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Moving NASA T-Shirts From Boy’s To Girl’s Rack Only Hurts Women In Science

Harvard University biologist Katie Hinde tweeted how she’d moved NASA tank tops from the boy’s to girl’s clothing section, garnering more than 120,000 likes and 24,000 retweets.


Harvard University biologist Katie Hinde recently tweeted that she’d moved NASA tank tops from the boy’s to girl’s clothing section. The tweet garnered more than 120,000 likes and 24,000 retweets. We call that “going viral.”

She followed up with:

Target, which appears to be the store where Hinde moved the tanks, responded with a link to their science-themed girls’ shirts:

One of her adoring fans replied, “Your [sic] my spirit animal.” Hinde wrote back:

I thought that was a joke until I saw Hinde doubled down further in the thread:

Okay. There’s a lot of confusion here, but particularly confusing is that Hinde’s professional approach in her field — mammal lactation — is exactly opposite her behavior here. Take her comment on Time Magazine’s cover of a three-year-old child breastfeeding: “I thought it was unnecessarily inflammatory. I just thought it was a marketing gimmick, trying to stake a claim in the media Mommy Wars. And those Mommy Wars are just an incredible disservice to women, mothers and children and anyone who cares about these things.”

Someone with this much self-awareness in her field ought to be able to apply it more broadly—especially as someone for whom female scientists are obviously important. Switching a few tanks from one rack to another is likely to have zero effect on female interest in and pursuit of science. Lots of people wear tanks with, say, Chinese letters on them. How many of them actually go on to learn the Chinese language?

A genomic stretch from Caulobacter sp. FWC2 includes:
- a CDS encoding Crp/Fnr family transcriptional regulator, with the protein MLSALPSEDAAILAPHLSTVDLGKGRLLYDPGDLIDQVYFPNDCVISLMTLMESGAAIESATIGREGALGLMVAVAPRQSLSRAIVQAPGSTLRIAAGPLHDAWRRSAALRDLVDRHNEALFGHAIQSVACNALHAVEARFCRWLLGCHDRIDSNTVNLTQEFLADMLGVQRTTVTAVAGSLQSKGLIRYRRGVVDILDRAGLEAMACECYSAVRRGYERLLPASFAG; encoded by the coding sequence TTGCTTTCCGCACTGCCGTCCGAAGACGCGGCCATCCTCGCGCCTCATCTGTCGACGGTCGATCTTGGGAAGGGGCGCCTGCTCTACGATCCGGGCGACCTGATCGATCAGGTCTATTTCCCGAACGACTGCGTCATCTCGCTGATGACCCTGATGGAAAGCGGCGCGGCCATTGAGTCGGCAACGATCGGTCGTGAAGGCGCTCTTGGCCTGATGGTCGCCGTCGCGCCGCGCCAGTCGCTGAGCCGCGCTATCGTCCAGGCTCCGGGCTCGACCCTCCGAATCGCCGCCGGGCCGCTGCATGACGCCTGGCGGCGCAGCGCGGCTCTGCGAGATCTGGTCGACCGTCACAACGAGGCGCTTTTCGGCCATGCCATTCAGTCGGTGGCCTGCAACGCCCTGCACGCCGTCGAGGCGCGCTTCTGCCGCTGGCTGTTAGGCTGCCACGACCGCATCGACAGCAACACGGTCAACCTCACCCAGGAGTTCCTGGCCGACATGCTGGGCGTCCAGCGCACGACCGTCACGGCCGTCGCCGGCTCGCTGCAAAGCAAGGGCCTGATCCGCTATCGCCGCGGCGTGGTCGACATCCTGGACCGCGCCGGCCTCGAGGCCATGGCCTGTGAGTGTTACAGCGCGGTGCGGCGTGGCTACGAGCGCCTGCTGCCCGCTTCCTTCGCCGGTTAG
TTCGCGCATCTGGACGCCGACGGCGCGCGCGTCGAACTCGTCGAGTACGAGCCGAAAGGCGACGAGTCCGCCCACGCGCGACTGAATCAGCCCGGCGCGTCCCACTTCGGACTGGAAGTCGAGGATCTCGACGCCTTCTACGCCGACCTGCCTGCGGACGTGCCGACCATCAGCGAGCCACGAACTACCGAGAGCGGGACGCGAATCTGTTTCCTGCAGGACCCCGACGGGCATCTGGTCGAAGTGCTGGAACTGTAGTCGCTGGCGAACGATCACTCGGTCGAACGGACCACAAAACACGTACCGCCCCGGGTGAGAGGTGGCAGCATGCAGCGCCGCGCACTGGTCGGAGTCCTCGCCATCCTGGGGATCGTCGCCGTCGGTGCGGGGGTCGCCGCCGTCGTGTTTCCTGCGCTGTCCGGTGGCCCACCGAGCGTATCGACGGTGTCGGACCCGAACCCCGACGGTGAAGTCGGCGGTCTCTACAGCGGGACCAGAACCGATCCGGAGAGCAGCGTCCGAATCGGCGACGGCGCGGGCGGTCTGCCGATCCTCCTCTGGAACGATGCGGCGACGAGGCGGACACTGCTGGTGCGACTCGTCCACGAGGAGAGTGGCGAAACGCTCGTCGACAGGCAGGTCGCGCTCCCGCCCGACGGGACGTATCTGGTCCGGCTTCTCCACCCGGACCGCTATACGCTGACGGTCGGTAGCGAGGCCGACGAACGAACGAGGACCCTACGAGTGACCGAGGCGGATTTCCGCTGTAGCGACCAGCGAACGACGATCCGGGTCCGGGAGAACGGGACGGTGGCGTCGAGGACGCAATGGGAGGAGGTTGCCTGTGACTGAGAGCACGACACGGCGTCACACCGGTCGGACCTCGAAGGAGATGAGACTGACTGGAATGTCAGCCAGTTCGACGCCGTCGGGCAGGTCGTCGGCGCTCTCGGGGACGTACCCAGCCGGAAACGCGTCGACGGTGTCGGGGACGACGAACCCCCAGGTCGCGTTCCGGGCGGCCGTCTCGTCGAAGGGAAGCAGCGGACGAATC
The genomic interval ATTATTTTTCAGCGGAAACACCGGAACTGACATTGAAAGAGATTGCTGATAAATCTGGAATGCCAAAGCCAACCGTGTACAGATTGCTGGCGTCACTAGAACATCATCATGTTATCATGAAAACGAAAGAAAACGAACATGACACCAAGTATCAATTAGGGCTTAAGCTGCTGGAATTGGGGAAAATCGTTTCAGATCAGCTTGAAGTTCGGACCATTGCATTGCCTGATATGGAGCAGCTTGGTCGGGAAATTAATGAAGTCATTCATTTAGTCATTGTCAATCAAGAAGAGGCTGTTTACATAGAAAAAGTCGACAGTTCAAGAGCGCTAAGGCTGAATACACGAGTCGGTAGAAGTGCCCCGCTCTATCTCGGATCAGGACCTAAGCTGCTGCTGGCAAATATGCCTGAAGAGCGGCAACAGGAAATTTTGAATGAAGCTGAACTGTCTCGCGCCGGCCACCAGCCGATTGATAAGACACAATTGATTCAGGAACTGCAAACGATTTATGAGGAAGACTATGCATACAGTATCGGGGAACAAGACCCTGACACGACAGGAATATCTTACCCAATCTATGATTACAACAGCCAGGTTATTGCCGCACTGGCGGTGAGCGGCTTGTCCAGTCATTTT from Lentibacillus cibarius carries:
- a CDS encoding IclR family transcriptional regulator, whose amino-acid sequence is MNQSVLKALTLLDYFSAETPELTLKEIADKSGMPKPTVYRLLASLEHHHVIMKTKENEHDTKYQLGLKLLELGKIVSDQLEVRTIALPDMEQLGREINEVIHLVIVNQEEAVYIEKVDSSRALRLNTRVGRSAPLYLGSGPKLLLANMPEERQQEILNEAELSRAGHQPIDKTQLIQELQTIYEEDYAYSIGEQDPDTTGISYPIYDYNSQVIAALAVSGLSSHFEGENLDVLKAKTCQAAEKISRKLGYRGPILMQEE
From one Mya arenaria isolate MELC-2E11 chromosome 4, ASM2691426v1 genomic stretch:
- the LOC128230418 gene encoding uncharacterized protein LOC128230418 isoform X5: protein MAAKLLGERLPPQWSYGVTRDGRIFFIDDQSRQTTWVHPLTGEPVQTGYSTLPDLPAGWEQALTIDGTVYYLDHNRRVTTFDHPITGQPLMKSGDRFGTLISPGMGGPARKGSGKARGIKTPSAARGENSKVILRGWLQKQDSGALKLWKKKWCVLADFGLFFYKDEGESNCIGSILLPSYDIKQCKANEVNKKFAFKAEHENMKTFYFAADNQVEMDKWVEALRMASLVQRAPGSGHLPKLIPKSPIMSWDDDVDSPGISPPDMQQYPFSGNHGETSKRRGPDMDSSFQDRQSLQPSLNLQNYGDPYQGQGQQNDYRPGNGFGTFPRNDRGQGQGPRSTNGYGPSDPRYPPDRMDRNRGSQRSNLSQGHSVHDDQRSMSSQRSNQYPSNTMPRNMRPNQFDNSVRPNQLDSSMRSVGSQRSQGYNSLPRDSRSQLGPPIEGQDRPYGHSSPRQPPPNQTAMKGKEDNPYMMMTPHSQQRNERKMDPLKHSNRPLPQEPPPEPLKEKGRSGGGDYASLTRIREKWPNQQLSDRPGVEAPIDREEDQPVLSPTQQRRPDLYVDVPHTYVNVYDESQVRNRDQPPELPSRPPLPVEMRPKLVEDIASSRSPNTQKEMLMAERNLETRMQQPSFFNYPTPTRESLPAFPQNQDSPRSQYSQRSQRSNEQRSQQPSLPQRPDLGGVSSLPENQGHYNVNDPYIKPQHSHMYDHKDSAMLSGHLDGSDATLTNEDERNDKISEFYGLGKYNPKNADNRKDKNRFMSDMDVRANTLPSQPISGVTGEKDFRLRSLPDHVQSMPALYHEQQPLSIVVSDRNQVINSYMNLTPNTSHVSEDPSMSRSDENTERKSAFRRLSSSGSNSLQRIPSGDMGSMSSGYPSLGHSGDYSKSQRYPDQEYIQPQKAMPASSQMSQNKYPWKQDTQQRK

Hinde is an anthropologist, for Pete’s sake. She should realize that her “gimmicky” tweet is “an incredible disservice to women” in science, as it trivializes the hard work required to learn a scientific discipline, reduces “women in STEM” to posturing, and needlessly politicizes the sex of those who pursue scientific studies. Yet clearly she doesn’t.

We can’t entirely blame her, as Congress is also full of politicians who think government programs are needed to get people into an inherently fascinating and rewarding field where sex differences are driven by far bigger and deeper factors than sexism.

NASA is teeming with female scientists who didn’t need the special inducement of NASA-themed tanks easily purchased at Target to jumpstart their careers. Their stories are inspiring, and they bespeak lives of real challenges overcome, not complaining about the sexism in their childhood T-shirts.

Ramonda Yeh, for example, came to Brooklyn from the Ukraine at age 6 in the fifth generation of a deaf family. She knew no English when she started school at age 8, and couldn’t hear. She overcame these obstacles and has gone on to a breathtaking, inspiring life, becoming Miss Deaf New Jersey, riding for the U.S. cycling team in the 2013 Deaflympics, and mothering three children.

“If I could pass on one lesson to the next generation it would be this – we don’t grow when things are easy; we grow when we face challenges,” Yeh says. This is the message young women — and men — need to hear, whether they want to pursue scientific studies or not. Not “You can never be a scientist because even TARGET TANK TOPS prove the deck is stacked against you.” That defeatist attitude is, ironically, most likely to discourage young women from a vocation that requires particular grit.